The Quezon City civil registry department’s opposition over the use of the 2007 revised registry forms issued by the National Statistics Office (NSO) has gained ground after a review of the new form’s implementation was ordered by National Economic Development Authority (NEDA) director general Cayetano Paderanga, Jr., whose office maintains direct control and supervision over the NSO.

In a letter to QC civil registrar Ramon Matabang, Paderanga said NEDA is currently on the process of gathering information on the matter preparatory to the review that will be undertaken.

“QC welcomes this development,” said Matabang, who had earlier requested the NEDA director general to recall and set aside the memorandum circulars that prescribe the implementation and use of the NSO revised civil registry forms on the ground that these are unconstitutional and beyond the legal powers of the NSO administrator and civil registar general.        


Matabang, who is also the spokesman of the Alliance of Civil Registrars for Reforms, maintained that the new forms, which now mandate local civil registrars to personally register birth, marriage and death certificates and other registrable documents, has amended and expanded the duties and functions of local civil registrars. Such move is contrary to the provisions of the Local Government Code and the Internal Rules and Regulations of the Civil Registry Law, according to Matabang.

“Both the Local Government Code and the Implementing Rules and Regulations of the Civil Registry Law have no provision saying that the civil registrar himself is mandated to register registrable documents,” Matabang said.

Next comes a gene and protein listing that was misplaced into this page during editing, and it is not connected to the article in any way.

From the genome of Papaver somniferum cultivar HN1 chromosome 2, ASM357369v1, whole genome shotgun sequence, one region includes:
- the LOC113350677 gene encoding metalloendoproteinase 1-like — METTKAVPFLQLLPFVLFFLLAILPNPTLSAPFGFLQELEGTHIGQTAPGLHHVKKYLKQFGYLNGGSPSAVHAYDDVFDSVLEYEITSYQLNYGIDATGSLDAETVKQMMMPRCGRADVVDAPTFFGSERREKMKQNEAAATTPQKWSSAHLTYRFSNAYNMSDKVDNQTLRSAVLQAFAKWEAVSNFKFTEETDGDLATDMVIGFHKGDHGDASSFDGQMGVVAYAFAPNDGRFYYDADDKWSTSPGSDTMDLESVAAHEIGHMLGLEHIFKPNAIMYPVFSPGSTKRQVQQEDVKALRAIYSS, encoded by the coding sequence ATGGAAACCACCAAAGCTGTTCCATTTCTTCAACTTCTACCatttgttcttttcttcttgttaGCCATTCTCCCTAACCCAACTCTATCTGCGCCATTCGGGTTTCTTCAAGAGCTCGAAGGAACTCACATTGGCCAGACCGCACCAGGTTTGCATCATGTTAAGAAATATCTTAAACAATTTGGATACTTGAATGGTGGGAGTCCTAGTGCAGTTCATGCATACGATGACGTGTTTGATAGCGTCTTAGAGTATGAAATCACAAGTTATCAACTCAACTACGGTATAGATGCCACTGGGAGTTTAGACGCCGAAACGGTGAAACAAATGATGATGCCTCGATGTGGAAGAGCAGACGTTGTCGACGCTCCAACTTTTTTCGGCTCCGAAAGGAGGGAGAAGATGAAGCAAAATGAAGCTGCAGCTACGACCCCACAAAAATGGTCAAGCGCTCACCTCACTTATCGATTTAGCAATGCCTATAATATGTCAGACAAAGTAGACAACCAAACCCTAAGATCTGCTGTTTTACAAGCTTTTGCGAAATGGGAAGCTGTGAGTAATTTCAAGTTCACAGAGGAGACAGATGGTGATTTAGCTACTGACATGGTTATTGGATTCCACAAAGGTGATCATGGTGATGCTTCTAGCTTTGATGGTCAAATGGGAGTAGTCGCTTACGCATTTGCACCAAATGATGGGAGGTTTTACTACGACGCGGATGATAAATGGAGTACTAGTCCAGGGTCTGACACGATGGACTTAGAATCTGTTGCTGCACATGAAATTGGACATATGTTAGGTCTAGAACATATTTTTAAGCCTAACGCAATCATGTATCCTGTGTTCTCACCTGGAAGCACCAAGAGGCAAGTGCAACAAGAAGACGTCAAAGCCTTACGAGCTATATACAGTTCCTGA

Matabang said the act of Civil Registar-General Carmelita Ericta and the NSO in coming up with the revised registry forms “is an unlawful encroachment of legislative functions and a deliberate attempt to place the local civil registrars under the absolute control and supervision of the CRG.”

Matabang has joined opposition to the bill now pending in Congress for the expansion of the jurisdiction and power of the Philippine Statistical System (PSS), especially to its provisions which run inconsistent with the 1991 Local Government Code and the Civil Registry Law.

“The city strongly subscribes to the principle that the supervision and control over the local civil registrars rightfully belongs to the local chief executives,” Matabang said.  Since   local chief executives are vested with the same power under the Local Government Code, there will be confusion if it will be taken away from the local government heads, Matabang stressed. -30- Precy/ Ej/ Maureen Quiñones, PAISO


Author: tuklasinnatin

A Journalist and served government for 20 years. A community organizer who rose from a clan of artists and novelists.

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